• reservoir
  • timer / controller

Commercial kits are available, but their prices have been rising. I was looking at $200 plus for a basic system shipped, which was pretty expensive. The other negative was the kit wouldn’t be compatible with my home automation through HomeKit, so I started looking for a less expensive alternative.

Misting system pump

I used an Aquatec CDP 6800 pump ($68) with a power supply ($16). This pressure booster pump is equipped with 1/4″ quick connect inlet/outlets and provides 110 psi which is more than enough to power 6-8 mist heads.

Misting system heads

Commercial mist head assemblies can cost $15 to $30 each. You’re better served looking for bulk quick connect fittings and patio mist heads which typically are significantly cheaper. I picked up 10 stainless steel mistheads with an assortment of quick connect fittings for $16 on Amazon. I also had extra quick connect elbows from prior purchases for my frog misting setups, but they run about $3 a piece. All in, I was looking at about $6 a head.

I initially built out dual head assemblies:

Here was a test fit prior to installing the background:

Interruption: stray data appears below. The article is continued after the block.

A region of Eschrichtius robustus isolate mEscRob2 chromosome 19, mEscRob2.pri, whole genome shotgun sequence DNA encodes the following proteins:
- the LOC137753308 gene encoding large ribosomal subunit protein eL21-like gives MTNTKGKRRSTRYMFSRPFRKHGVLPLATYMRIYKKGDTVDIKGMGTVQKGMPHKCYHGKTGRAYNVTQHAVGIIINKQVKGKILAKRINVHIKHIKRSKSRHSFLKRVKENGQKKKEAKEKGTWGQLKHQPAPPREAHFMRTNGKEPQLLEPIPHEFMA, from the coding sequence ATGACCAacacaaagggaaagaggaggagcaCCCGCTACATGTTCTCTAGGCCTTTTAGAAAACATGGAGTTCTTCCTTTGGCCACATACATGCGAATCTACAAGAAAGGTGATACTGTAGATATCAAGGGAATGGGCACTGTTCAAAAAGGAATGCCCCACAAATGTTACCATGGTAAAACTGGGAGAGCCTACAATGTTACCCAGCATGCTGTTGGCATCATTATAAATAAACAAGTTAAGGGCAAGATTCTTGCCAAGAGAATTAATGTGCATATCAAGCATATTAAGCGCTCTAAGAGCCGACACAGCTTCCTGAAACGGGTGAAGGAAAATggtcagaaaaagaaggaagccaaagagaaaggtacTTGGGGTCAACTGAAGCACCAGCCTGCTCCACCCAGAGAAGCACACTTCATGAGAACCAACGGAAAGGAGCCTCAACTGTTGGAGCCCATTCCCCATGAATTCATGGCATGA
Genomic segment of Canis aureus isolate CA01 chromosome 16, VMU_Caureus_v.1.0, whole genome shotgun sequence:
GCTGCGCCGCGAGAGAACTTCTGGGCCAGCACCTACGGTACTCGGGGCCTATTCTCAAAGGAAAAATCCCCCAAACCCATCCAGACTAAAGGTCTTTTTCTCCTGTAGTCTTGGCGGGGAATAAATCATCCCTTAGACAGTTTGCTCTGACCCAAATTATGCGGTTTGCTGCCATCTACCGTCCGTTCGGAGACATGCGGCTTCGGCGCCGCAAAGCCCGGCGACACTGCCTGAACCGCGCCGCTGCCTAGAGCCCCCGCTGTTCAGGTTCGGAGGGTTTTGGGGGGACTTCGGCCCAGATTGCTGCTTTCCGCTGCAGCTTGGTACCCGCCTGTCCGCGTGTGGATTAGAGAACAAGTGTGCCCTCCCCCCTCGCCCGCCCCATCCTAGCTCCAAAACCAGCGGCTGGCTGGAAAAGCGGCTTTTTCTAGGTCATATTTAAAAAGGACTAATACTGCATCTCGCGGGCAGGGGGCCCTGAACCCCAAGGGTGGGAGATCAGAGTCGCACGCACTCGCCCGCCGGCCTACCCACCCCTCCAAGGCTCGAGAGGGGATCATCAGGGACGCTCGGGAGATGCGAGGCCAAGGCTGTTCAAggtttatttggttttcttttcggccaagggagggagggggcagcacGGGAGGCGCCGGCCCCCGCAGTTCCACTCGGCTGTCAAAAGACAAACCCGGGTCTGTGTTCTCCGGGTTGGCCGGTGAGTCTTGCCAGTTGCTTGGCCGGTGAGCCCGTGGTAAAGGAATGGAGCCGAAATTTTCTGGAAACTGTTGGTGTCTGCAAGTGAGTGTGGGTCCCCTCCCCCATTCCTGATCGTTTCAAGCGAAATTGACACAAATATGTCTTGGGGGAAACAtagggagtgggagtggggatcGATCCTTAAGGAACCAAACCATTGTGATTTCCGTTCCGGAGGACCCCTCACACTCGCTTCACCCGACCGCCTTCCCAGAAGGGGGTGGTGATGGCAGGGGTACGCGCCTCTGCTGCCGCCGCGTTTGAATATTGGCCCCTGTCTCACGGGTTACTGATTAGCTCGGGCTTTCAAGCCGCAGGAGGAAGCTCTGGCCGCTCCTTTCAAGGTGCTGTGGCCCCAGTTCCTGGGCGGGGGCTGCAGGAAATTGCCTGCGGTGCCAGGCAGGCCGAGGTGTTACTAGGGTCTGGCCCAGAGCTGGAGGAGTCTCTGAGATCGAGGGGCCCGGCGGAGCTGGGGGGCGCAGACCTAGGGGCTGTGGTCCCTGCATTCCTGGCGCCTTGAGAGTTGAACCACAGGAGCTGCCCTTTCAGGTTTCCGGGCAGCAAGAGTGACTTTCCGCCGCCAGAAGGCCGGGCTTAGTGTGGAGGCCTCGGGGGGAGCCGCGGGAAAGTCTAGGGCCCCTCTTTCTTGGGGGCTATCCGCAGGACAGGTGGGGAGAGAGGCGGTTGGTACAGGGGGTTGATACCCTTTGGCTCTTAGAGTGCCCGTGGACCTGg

I found the dual head assemblies put out more water than I wanted with this pump. I ended up using 4 heads in the lower viv, and 2 heads in the phase 2 section for a total of 6 mist heads in the final viv.

Misting system resevoir

I already had a 5 gallon bucket that I intended to use for the reservoir. I did pickup a gamma seal lid ($16) for the bucket. Here’s a picture of the entire misting system setup. The bank of HomeKit wall plugs run the lighting and misting:

Misting system timer

I opted for a wall switch controlled by Apple’s HomeKit. This integrated directly with the home automation app I have been using to control my lights, so I wanted to do something simple with a $20 wall plug.

The plot on the right runs the misting system. The three plugs on the left run the lighting system. The square plugs are around $20 and are simply on/off. The plug on the left is a dimmer that runs the heat lamps; it’s about $40.

I think they like it (so far)

Phase 2: 4’x2’x2′ canopy extension

I wanted to lighten the look of the top of the enclosure. The bottom was fitted with 100% climbing surfaces, but the naturalistic background treatment created a look that was quite dark. We liked this look for the lower portion, but we wanted to try and simulate a tree canopy in the upper section, so we decided to go with a simulation of the sky on the upper panels, with cork round tubing as the main framework, as opposed to the cork panels used in the lower section.